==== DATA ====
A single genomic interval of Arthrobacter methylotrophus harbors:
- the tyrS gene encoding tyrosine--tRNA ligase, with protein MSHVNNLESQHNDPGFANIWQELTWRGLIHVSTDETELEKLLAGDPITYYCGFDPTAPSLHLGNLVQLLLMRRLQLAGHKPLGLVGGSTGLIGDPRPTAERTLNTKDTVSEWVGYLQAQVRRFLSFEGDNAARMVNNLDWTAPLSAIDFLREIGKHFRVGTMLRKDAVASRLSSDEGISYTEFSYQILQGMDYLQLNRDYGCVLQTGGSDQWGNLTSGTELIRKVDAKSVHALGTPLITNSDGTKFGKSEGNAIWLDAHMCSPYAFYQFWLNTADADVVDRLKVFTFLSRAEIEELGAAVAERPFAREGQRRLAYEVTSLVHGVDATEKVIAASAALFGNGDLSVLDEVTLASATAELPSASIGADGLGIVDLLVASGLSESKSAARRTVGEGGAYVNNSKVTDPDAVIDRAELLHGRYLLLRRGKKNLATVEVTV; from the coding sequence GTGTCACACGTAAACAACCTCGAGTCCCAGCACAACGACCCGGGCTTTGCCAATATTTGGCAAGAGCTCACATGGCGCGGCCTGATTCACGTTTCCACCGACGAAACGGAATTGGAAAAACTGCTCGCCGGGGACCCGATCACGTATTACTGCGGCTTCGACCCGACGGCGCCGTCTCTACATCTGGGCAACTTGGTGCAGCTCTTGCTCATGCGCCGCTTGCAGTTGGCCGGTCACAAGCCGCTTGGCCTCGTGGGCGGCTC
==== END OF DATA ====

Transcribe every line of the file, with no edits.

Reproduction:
A single genomic interval of Arthrobacter methylotrophus harbors:
- the tyrS gene encoding tyrosine--tRNA ligase, with protein MSHVNNLESQHNDPGFANIWQELTWRGLIHVSTDETELEKLLAGDPITYYCGFDPTAPSLHLGNLVQLLLMRRLQLAGHKPLGLVGGSTGLIGDPRPTAERTLNTKDTVSEWVGYLQAQVRRFLSFEGDNAARMVNNLDWTAPLSAIDFLREIGKHFRVGTMLRKDAVASRLSSDEGISYTEFSYQILQGMDYLQLNRDYGCVLQTGGSDQWGNLTSGTELIRKVDAKSVHALGTPLITNSDGTKFGKSEGNAIWLDAHMCSPYAFYQFWLNTADADVVDRLKVFTFLSRAEIEELGAAVAERPFAREGQRRLAYEVTSLVHGVDATEKVIAASAALFGNGDLSVLDEVTLASATAELPSASIGADGLGIVDLLVASGLSESKSAARRTVGEGGAYVNNSKVTDPDAVIDRAELLHGRYLLLRRGKKNLATVEVTV; from the coding sequence GTGTCACACGTAAACAACCTCGAGTCCCAGCACAACGACCCGGGCTTTGCCAATATTTGGCAAGAGCTCACATGGCGCGGCCTGATTCACGTTTCCACCGACGAAACGGAATTGGAAAAACTGCTCGCCGGGGACCCGATCACGTATTACTGCGGCTTCGACCCGACGGCGCCGTCTCTACATCTGGGCAACTTGGTGCAGCTCTTGCTCATGCGCCGCTTGCAGTTGGCCGGTCACAAGCCGCTTGGCCTCGTGGGCGGCTC